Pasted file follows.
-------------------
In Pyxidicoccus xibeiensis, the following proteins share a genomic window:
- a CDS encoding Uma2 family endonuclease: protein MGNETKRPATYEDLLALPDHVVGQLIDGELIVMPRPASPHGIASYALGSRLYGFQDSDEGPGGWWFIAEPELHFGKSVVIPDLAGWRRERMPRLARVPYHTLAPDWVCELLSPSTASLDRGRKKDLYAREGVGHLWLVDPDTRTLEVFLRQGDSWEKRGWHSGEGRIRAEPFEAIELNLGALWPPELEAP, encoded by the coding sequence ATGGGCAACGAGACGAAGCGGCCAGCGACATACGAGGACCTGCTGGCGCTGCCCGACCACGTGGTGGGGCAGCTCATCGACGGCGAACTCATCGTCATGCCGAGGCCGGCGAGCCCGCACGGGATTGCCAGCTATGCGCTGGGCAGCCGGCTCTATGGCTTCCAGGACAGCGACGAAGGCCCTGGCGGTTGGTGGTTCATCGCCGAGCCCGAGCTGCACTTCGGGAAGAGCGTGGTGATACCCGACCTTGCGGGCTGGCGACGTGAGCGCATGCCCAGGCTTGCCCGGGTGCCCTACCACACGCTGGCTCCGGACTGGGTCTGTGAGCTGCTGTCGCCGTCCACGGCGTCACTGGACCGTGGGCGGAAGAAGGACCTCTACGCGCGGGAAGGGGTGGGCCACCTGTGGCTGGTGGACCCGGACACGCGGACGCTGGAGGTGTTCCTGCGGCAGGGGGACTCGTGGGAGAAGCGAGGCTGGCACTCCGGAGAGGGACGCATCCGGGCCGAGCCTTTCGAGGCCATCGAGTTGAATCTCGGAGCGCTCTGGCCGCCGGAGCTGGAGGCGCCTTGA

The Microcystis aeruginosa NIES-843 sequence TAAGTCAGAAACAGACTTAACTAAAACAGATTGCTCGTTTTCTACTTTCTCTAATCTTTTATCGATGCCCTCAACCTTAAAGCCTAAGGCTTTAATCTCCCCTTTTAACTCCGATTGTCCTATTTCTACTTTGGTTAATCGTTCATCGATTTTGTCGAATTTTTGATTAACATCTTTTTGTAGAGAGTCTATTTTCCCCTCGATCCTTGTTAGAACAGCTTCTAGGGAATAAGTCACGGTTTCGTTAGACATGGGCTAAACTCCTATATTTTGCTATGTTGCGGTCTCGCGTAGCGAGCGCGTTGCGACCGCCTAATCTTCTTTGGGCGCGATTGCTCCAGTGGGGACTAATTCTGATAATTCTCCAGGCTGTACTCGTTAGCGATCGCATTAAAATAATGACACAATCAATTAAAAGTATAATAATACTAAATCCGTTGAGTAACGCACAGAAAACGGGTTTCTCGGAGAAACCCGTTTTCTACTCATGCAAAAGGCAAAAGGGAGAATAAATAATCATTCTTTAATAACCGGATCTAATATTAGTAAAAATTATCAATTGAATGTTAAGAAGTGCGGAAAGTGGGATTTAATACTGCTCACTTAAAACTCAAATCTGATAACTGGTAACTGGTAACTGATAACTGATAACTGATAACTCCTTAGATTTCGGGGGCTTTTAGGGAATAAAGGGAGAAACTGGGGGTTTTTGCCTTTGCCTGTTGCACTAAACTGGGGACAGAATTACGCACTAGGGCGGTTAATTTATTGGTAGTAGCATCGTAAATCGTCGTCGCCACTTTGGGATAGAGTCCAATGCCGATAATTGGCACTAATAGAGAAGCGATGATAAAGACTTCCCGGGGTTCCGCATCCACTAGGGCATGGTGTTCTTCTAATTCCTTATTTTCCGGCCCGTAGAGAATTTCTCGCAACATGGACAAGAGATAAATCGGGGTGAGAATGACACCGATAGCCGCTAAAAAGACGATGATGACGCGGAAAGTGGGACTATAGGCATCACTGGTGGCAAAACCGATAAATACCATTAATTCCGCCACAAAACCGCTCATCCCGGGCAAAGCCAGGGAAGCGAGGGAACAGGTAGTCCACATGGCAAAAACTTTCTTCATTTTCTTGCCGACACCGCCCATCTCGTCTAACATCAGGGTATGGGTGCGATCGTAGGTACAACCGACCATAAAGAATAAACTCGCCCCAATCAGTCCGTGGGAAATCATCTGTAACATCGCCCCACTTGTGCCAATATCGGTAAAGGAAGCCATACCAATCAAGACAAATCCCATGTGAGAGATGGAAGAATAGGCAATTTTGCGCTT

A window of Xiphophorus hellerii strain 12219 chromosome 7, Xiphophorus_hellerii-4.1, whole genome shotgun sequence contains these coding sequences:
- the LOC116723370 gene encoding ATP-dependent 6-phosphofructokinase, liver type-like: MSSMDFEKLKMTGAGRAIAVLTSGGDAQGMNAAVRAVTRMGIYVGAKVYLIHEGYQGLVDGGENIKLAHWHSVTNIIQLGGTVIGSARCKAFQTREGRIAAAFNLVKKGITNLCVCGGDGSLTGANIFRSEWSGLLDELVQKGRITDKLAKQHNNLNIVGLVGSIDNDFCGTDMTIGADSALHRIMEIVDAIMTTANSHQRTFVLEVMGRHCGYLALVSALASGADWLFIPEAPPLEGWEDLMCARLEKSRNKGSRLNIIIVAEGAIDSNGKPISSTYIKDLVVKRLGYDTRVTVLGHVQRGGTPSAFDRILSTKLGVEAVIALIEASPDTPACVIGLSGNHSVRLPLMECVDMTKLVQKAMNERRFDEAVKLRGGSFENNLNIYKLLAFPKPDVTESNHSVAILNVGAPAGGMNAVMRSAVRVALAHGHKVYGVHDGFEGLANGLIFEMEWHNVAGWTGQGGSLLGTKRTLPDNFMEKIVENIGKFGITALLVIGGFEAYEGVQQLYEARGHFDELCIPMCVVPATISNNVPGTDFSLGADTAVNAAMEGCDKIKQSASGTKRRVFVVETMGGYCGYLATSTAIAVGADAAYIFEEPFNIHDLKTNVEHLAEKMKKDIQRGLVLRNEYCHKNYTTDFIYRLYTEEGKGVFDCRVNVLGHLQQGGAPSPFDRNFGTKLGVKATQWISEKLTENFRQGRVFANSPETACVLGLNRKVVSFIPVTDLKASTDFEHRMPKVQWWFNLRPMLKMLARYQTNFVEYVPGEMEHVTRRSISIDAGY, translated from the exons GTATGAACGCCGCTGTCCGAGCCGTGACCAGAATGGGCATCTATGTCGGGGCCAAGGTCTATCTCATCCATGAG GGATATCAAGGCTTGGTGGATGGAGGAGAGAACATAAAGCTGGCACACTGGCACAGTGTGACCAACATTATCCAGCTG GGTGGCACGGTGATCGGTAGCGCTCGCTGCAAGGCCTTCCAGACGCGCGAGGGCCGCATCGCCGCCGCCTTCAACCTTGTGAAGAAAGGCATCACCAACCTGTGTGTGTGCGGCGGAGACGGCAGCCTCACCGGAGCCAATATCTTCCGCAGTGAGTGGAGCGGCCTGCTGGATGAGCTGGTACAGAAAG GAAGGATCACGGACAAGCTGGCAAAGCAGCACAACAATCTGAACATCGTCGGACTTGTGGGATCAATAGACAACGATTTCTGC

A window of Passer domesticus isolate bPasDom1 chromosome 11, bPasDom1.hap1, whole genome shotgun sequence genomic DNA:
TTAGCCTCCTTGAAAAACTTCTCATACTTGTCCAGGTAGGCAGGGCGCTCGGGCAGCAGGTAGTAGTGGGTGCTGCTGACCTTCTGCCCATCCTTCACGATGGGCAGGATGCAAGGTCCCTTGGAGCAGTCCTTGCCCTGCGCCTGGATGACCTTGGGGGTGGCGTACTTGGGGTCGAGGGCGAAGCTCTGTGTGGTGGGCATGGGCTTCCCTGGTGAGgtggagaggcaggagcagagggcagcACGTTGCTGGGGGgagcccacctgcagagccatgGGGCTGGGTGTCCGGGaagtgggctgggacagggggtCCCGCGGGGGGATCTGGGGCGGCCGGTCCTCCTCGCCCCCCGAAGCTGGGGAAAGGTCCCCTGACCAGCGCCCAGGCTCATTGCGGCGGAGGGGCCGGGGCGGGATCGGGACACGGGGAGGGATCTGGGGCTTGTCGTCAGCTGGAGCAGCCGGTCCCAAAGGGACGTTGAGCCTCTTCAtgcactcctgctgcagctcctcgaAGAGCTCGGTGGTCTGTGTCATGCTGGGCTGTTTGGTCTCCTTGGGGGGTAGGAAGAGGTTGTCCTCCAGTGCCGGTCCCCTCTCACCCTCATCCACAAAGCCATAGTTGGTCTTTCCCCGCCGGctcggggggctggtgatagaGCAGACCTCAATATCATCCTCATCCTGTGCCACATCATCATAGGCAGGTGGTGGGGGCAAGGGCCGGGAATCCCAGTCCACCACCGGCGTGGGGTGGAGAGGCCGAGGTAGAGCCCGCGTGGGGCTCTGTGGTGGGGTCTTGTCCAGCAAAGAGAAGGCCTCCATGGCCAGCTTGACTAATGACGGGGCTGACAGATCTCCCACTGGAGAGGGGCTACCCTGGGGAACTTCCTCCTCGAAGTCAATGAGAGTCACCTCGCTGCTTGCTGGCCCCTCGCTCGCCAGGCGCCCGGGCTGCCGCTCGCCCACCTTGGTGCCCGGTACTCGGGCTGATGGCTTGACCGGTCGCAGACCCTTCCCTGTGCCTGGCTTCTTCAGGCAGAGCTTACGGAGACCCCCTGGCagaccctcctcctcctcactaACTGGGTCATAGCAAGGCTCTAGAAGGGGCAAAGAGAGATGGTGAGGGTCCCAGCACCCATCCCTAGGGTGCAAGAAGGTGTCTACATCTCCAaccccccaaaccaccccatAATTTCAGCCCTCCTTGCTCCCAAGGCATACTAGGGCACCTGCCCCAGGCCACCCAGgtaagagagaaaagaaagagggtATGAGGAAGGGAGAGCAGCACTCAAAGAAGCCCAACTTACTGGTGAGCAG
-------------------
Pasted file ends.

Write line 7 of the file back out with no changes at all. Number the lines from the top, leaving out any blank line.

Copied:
TTAGCCTCCTTGAAAAACTTCTCATACTTGTCCAGGTAGGCAGGGCGCTCGGGCAGCAGGTAGTAGTGGGTGCTGCTGACCTTCTGCCCATCCTTCACGATGGGCAGGATGCAAGGTCCCTTGGAGCAGTCCTTGCCCTGCGCCTGGATGACCTTGGGGGTGGCGTACTTGGGGTCGAGGGCGAAGCTCTGTGTGGTGGGCATGGGCTTCCCTGGTGAGgtggagaggcaggagcagagggcagcACGTTGCTGGGGGgagcccacctgcagagccatgGGGCTGGGTGTCCGGGaagtgggctgggacagggggtCCCGCGGGGGGATCTGGGGCGGCCGGTCCTCCTCGCCCCCCGAAGCTGGGGAAAGGTCCCCTGACCAGCGCCCAGGCTCATTGCGGCGGAGGGGCCGGGGCGGGATCGGGACACGGGGAGGGATCTGGGGCTTGTCGTCAGCTGGAGCAGCCGGTCCCAAAGGGACGTTGAGCCTCTTCAtgcactcctgctgcagctcctcgaAGAGCTCGGTGGTCTGTGTCATGCTGGGCTGTTTGGTCTCCTTGGGGGGTAGGAAGAGGTTGTCCTCCAGTGCCGGTCCCCTCTCACCCTCATCCACAAAGCCATAGTTGGTCTTTCCCCGCCGGctcggggggctggtgatagaGCAGACCTCAATATCATCCTCATCCTGTGCCACATCATCATAGGCAGGTGGTGGGGGCAAGGGCCGGGAATCCCAGTCCACCACCGGCGTGGGGTGGAGAGGCCGAGGTAGAGCCCGCGTGGGGCTCTGTGGTGGGGTCTTGTCCAGCAAAGAGAAGGCCTCCATGGCCAGCTTGACTAATGACGGGGCTGACAGATCTCCCACTGGAGAGGGGCTACCCTGGGGAACTTCCTCCTCGAAGTCAATGAGAGTCACCTCGCTGCTTGCTGGCCCCTCGCTCGCCAGGCGCCCGGGCTGCCGCTCGCCCACCTTGGTGCCCGGTACTCGGGCTGATGGCTTGACCGGTCGCAGACCCTTCCCTGTGCCTGGCTTCTTCAGGCAGAGCTTACGGAGACCCCCTGGCagaccctcctcctcctcactaACTGGGTCATAGCAAGGCTCTAGAAGGGGCAAAGAGAGATGGTGAGGGTCCCAGCACCCATCCCTAGGGTGCAAGAAGGTGTCTACATCTCCAaccccccaaaccaccccatAATTTCAGCCCTCCTTGCTCCCAAGGCATACTAGGGCACCTGCCCCAGGCCACCCAGgtaagagagaaaagaaagagggtATGAGGAAGGGAGAGCAGCACTCAAAGAAGCCCAACTTACTGGTGAGCAG